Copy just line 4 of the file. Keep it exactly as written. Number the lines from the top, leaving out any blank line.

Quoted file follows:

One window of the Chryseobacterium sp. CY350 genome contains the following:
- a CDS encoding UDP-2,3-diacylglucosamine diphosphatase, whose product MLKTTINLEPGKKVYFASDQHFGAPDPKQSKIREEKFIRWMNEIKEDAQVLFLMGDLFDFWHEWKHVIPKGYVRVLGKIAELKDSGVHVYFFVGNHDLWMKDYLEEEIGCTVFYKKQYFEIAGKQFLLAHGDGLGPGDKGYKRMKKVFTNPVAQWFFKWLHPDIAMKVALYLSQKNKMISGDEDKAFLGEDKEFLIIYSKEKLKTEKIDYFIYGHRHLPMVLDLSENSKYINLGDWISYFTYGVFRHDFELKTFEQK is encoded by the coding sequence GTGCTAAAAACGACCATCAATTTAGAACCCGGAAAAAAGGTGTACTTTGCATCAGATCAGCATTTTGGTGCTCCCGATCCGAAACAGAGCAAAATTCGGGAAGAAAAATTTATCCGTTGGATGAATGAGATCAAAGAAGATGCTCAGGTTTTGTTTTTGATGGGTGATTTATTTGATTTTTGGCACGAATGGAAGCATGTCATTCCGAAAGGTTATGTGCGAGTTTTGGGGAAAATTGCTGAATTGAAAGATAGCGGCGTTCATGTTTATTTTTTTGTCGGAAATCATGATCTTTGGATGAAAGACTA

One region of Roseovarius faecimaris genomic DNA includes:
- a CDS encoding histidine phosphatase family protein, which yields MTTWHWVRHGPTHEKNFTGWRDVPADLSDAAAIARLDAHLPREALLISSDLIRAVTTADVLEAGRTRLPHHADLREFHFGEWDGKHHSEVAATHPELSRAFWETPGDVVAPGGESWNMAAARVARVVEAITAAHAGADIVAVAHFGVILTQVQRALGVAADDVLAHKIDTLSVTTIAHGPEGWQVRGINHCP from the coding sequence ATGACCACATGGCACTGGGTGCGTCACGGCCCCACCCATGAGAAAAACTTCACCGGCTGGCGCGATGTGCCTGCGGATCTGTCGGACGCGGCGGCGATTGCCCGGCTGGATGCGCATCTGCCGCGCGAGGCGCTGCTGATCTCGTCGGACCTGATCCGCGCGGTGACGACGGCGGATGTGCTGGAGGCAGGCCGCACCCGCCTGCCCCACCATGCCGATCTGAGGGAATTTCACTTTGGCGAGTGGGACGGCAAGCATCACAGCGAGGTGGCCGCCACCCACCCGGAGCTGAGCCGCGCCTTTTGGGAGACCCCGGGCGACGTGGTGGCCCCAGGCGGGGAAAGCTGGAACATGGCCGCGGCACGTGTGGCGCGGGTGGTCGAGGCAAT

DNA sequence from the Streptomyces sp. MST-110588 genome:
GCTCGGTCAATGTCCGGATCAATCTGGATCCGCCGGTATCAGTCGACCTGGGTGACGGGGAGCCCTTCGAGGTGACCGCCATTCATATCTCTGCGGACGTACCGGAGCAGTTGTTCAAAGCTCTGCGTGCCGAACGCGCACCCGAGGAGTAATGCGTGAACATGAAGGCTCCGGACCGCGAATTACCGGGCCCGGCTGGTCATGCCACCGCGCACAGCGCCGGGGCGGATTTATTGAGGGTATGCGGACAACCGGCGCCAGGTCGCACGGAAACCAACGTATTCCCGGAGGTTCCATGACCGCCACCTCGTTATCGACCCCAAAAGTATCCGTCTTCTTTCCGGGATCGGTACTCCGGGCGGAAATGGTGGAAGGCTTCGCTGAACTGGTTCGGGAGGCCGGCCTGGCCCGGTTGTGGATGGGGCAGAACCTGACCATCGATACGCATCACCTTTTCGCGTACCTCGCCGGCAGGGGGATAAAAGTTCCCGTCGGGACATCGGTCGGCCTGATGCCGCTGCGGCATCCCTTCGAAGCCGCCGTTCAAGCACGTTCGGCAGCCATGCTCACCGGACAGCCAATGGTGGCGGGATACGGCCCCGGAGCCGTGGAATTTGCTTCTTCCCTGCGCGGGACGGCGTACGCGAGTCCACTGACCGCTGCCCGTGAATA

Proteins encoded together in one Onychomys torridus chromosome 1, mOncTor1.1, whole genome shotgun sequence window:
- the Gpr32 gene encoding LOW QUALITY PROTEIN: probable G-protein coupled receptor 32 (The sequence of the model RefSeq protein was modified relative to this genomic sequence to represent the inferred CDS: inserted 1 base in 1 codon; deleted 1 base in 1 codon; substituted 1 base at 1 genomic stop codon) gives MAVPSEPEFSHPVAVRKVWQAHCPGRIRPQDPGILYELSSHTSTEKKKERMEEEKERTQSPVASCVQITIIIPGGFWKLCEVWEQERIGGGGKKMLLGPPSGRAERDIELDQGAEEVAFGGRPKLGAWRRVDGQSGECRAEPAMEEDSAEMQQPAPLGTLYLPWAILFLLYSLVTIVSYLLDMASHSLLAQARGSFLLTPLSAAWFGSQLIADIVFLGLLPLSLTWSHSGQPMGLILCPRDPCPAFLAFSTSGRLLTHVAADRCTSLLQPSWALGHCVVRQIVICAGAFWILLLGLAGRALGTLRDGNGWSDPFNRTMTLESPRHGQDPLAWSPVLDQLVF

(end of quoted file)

- a CDS encoding histidine phosphatase family protein, which yields MTTWHWVRHGPTHEKNFTGWRDVPADLSDAAAIARLDAHLPREALLISSDLIRAVTTADVLEAGRTRLPHHADLREFHFGEWDGKHHSEVAATHPELSRAFWETPGDVVAPGGESWNMAAARVARVVEAITAAHAGADIVAVAHFGVILTQVQRALGVAADDVLAHKIDTLSVTTIAHGPEGWQVRGINHCP from the coding sequence ATGACCACATGGCACTGGGTGCGTCACGGCCCCACCCATGAGAAAAACTTCACCGGCTGGCGCGATGTGCCTGCGGATCTGTCGGACGCGGCGGCGATTGCCCGGCTGGATGCGCATCTGCCGCGCGAGGCGCTGCTGATCTCGTCGGACCTGATCCGCGCGGTGACGACGGCGGATGTGCTGGAGGCAGGCCGCACCCGCCTGCCCCACCATGCCGATCTGAGGGAATTTCACTTTGGCGAGTGGGACGGCAAGCATCACAGCGAGGTGGCCGCCACCCACCCGGAGCTGAGCCGCGCCTTTTGGGAGACCCCGGGCGACGTGGTGGCCCCAGGCGGGGAAAGCTGGAACATGGCCGCGGCACGTGTGGCGCGGGTGGTCGAGGCAAT